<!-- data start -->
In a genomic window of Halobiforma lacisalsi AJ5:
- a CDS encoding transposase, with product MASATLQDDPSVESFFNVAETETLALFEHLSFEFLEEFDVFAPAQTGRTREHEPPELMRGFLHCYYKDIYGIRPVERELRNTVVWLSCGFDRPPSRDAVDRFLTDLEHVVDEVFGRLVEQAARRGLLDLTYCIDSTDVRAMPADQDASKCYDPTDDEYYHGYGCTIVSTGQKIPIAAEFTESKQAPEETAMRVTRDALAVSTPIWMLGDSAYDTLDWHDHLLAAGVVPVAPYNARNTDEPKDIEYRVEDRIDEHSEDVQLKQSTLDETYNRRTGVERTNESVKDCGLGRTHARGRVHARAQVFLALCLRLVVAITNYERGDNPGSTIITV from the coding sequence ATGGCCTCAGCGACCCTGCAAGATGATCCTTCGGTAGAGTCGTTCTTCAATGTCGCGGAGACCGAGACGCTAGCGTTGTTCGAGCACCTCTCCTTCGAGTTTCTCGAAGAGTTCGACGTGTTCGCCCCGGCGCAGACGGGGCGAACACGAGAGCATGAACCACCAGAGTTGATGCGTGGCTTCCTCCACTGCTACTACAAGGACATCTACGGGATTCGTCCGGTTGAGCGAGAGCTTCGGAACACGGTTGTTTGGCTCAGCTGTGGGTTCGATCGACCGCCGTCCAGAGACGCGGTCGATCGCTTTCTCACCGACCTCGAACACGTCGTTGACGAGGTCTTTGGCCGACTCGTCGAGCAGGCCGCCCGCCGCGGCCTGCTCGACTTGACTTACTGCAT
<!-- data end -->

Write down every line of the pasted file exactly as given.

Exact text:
In a genomic window of Halobiforma lacisalsi AJ5:
- a CDS encoding transposase, with product MASATLQDDPSVESFFNVAETETLALFEHLSFEFLEEFDVFAPAQTGRTREHEPPELMRGFLHCYYKDIYGIRPVERELRNTVVWLSCGFDRPPSRDAVDRFLTDLEHVVDEVFGRLVEQAARRGLLDLTYCIDSTDVRAMPADQDASKCYDPTDDEYYHGYGCTIVSTGQKIPIAAEFTESKQAPEETAMRVTRDALAVSTPIWMLGDSAYDTLDWHDHLLAAGVVPVAPYNARNTDEPKDIEYRVEDRIDEHSEDVQLKQSTLDETYNRRTGVERTNESVKDCGLGRTHARGRVHARAQVFLALCLRLVVAITNYERGDNPGSTIITV from the coding sequence ATGGCCTCAGCGACCCTGCAAGATGATCCTTCGGTAGAGTCGTTCTTCAATGTCGCGGAGACCGAGACGCTAGCGTTGTTCGAGCACCTCTCCTTCGAGTTTCTCGAAGAGTTCGACGTGTTCGCCCCGGCGCAGACGGGGCGAACACGAGAGCATGAACCACCAGAGTTGATGCGTGGCTTCCTCCACTGCTACTACAAGGACATCTACGGGATTCGTCCGGTTGAGCGAGAGCTTCGGAACACGGTTGTTTGGCTCAGCTGTGGGTTCGATCGACCGCCGTCCAGAGACGCGGTCGATCGCTTTCTCACCGACCTCGAACACGTCGTTGACGAGGTCTTTGGCCGACTCGTCGAGCAGGCCGCCCGCCGCGGCCTGCTCGACTTGACTTACTGCAT